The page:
This NAIDOC Week we are commemorating the Yirrkala Bark Petitions 1963 and honouring the Yolgnu people, who helped pave the way for further grass roots action for the civil and working rights of Aboriginal and Torres Strait Islanders.
The Yirrkala Bark Peitions were a "first" in many ways.
They were the first petitions to be written in traditional language, on bark, and presented to the Australian Federal Government.
They were the first petitions of their kind to be formally recognised by the Australian Federal Government.
They were the first recognised protest - by Aboriginal people - against the granting of mining leases on Aboriginal land without prior consultation, consent & reparation for the use of land.
It's been 50 years since the Yolgnu authored the documents. 50 years since the struggle for recognition and land rights was formally acknowledged by an Australia Government. 50 years since the Yolgnu become the forerunners for Indigenous land rights.
The Yirrkala Bark Petitions set in motion the struggle for Aboriginal people to be recognised as the traditional owners and First Nations people of Australia.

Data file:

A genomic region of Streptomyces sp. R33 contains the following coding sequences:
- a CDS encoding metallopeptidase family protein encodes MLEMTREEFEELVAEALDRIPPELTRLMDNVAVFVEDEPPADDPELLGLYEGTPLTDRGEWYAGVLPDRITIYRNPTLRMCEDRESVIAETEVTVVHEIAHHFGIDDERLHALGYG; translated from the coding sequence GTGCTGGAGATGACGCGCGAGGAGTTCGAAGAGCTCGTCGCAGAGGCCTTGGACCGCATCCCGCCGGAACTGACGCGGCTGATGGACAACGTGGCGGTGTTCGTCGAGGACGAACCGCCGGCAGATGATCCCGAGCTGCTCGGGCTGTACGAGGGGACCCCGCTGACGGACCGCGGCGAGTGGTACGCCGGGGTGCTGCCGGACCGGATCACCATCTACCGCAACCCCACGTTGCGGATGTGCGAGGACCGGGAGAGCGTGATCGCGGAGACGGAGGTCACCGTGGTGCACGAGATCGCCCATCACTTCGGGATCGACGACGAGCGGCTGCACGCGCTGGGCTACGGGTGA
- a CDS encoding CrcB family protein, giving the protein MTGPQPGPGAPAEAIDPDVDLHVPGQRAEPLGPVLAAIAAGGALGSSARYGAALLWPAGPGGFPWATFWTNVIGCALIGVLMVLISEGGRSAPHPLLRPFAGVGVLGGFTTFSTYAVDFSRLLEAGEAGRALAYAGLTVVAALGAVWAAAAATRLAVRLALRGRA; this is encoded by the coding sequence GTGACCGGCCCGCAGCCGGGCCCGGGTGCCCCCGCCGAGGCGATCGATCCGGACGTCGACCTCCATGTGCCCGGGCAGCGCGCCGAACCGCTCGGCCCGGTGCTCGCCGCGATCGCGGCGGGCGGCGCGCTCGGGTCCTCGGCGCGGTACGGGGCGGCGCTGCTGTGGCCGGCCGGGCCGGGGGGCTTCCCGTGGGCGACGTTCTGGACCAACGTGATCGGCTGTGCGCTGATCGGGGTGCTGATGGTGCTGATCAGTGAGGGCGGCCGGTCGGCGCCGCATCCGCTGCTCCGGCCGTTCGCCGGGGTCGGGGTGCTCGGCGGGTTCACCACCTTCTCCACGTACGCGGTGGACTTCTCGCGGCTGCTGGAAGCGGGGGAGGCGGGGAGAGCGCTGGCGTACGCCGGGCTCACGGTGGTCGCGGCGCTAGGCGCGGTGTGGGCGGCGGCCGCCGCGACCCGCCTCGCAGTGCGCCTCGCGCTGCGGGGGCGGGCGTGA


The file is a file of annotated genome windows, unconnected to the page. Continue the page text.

The Yirrkala Bark Petitions and the Yolgnu people helped provide the foundations for significant shifts in Australia such as: the 1964 Wave Hill Walk Off (and proceeding award wages for Aboriginal stockmen); the 1967 Referendum and later the 1992 Mabo decision which overturned the notion that Australia was unoccupied before colonial settlement.
For more information on NAIDOC Week go to: www.naidoc.org.au
Celebrating NAIDOC week is one of many ways that unions are involved in our community and the things that matter outside of work.